National Oceanic and
Atmospheric Administration
United States Department of Commerce


FY 2023

Anthropogenic impacts on twentieth-century ENSO variability changes

Cai, W., B. Ng, T. Geng, F. Jia, L. Wu, G. Wang, Y. Liu, B. Gan, K. Yang, A. Santoso, X. Lin, Z. Li, Y. Liu, Y. Yang, F.-F. Jin, M. Collins, and M.J. McPhaden

Nat. Rev. Earth Environ., 4, 407–418, doi: 10.1038/s43017-023-00427-8, View online at Nature Publishing (external link) (2023)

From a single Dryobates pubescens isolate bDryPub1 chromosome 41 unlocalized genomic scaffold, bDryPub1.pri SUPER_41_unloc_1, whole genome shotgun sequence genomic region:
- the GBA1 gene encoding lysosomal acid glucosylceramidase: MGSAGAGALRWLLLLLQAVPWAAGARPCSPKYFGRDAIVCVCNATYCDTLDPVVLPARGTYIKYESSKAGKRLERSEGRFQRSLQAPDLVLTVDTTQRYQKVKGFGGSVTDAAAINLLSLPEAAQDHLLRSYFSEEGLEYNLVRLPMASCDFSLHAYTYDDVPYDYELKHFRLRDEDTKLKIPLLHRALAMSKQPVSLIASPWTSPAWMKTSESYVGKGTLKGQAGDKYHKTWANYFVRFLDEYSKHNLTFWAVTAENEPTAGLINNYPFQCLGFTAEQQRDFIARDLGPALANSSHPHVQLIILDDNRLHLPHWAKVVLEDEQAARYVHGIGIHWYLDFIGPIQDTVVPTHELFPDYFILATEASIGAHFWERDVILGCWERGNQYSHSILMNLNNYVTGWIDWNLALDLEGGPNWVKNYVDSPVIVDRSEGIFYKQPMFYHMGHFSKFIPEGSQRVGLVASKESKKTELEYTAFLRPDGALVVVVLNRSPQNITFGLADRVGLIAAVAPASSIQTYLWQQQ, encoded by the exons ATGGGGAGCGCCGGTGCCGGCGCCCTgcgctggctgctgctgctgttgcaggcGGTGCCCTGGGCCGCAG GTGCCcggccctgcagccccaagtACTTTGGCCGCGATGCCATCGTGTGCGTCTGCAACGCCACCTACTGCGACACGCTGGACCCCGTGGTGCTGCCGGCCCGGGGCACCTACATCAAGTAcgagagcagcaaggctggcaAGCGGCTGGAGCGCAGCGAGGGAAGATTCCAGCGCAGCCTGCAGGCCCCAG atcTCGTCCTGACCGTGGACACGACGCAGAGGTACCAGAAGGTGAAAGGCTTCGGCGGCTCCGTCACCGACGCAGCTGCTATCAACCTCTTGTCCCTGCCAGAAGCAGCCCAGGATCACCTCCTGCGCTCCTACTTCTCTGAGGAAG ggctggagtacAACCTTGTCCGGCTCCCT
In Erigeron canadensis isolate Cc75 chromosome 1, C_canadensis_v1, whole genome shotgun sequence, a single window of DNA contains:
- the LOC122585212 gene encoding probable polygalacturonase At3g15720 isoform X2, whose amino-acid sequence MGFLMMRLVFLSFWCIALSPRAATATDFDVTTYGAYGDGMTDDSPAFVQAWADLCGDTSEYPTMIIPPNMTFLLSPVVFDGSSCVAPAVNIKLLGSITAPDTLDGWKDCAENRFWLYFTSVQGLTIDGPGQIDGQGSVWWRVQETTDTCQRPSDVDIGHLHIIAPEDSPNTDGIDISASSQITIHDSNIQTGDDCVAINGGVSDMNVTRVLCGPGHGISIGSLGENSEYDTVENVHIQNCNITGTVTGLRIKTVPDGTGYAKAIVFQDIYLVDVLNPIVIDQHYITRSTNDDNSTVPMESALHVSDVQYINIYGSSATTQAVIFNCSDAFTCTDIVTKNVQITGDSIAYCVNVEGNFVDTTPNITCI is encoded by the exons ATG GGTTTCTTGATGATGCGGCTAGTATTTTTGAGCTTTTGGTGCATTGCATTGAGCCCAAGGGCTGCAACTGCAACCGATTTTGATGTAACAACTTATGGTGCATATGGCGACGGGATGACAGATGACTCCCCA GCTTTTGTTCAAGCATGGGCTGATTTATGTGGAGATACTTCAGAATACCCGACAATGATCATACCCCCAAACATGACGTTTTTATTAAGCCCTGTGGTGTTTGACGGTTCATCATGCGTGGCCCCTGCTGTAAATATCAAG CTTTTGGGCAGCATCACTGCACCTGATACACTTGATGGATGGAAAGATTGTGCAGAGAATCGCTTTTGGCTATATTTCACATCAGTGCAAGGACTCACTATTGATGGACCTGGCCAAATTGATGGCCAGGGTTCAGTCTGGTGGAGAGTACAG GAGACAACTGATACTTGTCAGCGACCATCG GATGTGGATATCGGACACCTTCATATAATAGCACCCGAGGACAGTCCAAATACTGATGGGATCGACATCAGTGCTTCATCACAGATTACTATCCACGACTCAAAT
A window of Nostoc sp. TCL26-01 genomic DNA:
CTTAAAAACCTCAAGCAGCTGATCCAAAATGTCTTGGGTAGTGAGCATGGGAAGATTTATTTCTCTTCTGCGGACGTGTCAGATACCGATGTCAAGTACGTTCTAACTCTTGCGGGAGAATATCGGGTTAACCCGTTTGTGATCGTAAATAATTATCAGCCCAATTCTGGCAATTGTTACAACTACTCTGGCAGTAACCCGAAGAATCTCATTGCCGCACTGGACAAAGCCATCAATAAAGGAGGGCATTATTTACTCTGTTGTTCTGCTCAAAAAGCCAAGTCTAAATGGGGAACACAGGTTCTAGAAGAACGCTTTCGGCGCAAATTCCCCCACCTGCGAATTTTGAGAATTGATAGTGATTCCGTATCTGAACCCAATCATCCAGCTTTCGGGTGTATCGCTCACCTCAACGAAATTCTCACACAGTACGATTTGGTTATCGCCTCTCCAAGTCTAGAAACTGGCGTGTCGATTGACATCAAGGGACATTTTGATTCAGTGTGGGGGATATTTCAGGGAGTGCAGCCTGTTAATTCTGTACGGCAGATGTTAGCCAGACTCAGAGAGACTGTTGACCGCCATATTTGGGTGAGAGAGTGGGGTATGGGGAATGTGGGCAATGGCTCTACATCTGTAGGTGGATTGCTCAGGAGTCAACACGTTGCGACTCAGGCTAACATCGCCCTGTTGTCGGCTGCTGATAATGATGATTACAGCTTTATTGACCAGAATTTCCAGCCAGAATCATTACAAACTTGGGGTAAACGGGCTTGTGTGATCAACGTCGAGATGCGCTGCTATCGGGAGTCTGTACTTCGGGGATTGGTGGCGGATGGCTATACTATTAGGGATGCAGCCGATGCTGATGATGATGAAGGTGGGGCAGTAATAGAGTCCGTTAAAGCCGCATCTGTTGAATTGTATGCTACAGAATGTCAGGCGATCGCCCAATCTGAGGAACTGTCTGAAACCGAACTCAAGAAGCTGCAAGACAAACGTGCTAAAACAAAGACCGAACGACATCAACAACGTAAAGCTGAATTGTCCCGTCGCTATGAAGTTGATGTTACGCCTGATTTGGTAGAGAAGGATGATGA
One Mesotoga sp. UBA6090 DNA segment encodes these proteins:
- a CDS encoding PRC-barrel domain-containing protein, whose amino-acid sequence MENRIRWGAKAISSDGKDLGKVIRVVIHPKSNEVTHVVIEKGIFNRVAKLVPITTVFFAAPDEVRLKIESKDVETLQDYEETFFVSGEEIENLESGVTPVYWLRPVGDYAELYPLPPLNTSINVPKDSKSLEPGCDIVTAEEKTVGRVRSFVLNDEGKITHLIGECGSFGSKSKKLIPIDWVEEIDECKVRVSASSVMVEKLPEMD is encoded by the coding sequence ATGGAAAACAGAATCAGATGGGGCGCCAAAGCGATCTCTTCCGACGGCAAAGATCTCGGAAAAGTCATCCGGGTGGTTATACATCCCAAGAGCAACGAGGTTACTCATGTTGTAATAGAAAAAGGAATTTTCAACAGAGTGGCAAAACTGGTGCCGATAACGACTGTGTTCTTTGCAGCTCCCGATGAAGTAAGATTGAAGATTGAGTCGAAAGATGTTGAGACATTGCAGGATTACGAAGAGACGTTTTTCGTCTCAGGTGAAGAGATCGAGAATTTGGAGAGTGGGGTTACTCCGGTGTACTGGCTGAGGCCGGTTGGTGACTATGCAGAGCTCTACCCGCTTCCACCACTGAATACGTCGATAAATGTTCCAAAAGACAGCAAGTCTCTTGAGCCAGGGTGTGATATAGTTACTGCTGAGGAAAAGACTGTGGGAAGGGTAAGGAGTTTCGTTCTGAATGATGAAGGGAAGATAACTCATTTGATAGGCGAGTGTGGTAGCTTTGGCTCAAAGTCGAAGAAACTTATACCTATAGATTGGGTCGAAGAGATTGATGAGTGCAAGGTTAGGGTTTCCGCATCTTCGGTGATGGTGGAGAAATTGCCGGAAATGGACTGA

El Niño/Southern Oscillation (ENSO) sea surface temperature (SST) variability increased after 1960, influenced by more frequent strong El Niño and La Niña events. Whether such changes are linked to anthropogenic warming, however, is largely unknown. In this Perspective, we consider anthropogenic impacts on ENSO variability in several commonly used modelling designs, which collectively suggest a greenhouse warming-related effect on post-1960 ENSO SST variability. Specifically, a comparison of simulated ENSO SST variability between 1901–1960 and 1961–2020 indicates that more than three quarters of climate models produce an amplitude increase in post-1960 ENSO SST variability, translating into more frequent strong El Niño and La Niña events. Multiple large ensemble experiments further confirm that the simulated post-1960 ENSO amplitude increase (approximately 10%) is not solely due to internal variability. Moreover, multicentury-long simulations under a constant pre-industrial CO2 level suggest that the observed post-1960 ENSO variability is high, sitting in the highest 2.5 and 10 percentiles for eastern Pacific and central Pacific ENSO, respectively. Improvement in model ENSO physics, identification of consistent future and historical change in additional ENSO characteristics and single-forcing large-ensemble experiments are further needed to ascertain climate change impacts on the ENSO.

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